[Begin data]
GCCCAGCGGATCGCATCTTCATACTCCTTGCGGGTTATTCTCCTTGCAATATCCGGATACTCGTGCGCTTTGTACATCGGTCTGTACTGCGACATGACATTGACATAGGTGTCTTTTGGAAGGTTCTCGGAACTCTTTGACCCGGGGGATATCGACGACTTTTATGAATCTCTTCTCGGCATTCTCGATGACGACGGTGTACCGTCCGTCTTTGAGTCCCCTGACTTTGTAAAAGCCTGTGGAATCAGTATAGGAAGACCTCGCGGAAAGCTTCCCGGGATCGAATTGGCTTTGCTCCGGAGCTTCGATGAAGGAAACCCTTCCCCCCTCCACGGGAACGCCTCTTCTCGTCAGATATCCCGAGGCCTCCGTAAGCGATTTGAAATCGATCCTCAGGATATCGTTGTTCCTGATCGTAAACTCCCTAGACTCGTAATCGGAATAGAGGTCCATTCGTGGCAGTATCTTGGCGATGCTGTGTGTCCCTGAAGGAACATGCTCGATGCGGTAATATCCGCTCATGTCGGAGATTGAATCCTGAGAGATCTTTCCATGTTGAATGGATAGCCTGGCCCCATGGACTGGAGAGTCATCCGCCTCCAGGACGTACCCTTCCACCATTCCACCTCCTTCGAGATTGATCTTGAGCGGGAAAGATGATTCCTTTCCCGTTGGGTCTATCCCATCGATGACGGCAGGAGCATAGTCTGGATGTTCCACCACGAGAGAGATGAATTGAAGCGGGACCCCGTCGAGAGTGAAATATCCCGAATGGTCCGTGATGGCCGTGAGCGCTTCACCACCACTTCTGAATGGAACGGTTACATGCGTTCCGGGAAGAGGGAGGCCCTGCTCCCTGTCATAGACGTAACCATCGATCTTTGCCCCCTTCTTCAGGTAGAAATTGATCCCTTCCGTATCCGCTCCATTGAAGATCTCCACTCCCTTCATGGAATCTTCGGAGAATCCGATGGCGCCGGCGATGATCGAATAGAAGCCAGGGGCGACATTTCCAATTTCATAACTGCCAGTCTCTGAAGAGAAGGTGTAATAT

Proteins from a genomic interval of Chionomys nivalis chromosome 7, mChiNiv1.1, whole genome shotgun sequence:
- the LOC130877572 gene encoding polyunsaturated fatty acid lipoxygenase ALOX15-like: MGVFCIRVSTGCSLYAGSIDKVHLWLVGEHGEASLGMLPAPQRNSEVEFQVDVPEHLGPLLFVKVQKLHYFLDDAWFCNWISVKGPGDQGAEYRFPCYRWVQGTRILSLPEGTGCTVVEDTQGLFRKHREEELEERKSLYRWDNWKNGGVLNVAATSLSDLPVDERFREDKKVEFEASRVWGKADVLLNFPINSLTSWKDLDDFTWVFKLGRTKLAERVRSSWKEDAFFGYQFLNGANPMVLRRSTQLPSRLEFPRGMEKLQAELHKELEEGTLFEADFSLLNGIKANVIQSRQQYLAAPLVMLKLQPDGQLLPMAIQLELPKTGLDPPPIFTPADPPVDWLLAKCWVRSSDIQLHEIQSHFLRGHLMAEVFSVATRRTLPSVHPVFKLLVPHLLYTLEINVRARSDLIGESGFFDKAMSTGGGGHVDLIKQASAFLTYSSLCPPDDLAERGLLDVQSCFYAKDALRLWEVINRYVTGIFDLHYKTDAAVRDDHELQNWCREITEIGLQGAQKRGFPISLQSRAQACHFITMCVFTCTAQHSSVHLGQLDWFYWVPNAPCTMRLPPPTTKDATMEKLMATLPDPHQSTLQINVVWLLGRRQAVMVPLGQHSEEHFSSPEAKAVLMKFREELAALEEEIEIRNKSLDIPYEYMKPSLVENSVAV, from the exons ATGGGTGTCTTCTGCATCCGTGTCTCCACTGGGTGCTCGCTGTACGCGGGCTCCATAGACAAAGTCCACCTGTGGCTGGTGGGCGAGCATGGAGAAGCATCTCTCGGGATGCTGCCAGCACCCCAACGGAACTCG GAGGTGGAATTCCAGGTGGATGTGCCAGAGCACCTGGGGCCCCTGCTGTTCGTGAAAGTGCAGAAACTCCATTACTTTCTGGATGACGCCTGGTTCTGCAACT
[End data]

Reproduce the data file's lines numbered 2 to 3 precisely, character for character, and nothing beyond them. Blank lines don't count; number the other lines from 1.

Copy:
Proteins from a genomic interval of Chionomys nivalis chromosome 7, mChiNiv1.1, whole genome shotgun sequence:
- the LOC130877572 gene encoding polyunsaturated fatty acid lipoxygenase ALOX15-like: MGVFCIRVSTGCSLYAGSIDKVHLWLVGEHGEASLGMLPAPQRNSEVEFQVDVPEHLGPLLFVKVQKLHYFLDDAWFCNWISVKGPGDQGAEYRFPCYRWVQGTRILSLPEGTGCTVVEDTQGLFRKHREEELEERKSLYRWDNWKNGGVLNVAATSLSDLPVDERFREDKKVEFEASRVWGKADVLLNFPINSLTSWKDLDDFTWVFKLGRTKLAERVRSSWKEDAFFGYQFLNGANPMVLRRSTQLPSRLEFPRGMEKLQAELHKELEEGTLFEADFSLLNGIKANVIQSRQQYLAAPLVMLKLQPDGQLLPMAIQLELPKTGLDPPPIFTPADPPVDWLLAKCWVRSSDIQLHEIQSHFLRGHLMAEVFSVATRRTLPSVHPVFKLLVPHLLYTLEINVRARSDLIGESGFFDKAMSTGGGGHVDLIKQASAFLTYSSLCPPDDLAERGLLDVQSCFYAKDALRLWEVINRYVTGIFDLHYKTDAAVRDDHELQNWCREITEIGLQGAQKRGFPISLQSRAQACHFITMCVFTCTAQHSSVHLGQLDWFYWVPNAPCTMRLPPPTTKDATMEKLMATLPDPHQSTLQINVVWLLGRRQAVMVPLGQHSEEHFSSPEAKAVLMKFREELAALEEEIEIRNKSLDIPYEYMKPSLVENSVAV, from the exons ATGGGTGTCTTCTGCATCCGTGTCTCCACTGGGTGCTCGCTGTACGCGGGCTCCATAGACAAAGTCCACCTGTGGCTGGTGGGCGAGCATGGAGAAGCATCTCTCGGGATGCTGCCAGCACCCCAACGGAACTCG GAGGTGGAATTCCAGGTGGATGTGCCAGAGCACCTGGGGCCCCTGCTGTTCGTGAAAGTGCAGAAACTCCATTACTTTCTGGATGACGCCTGGTTCTGCAACT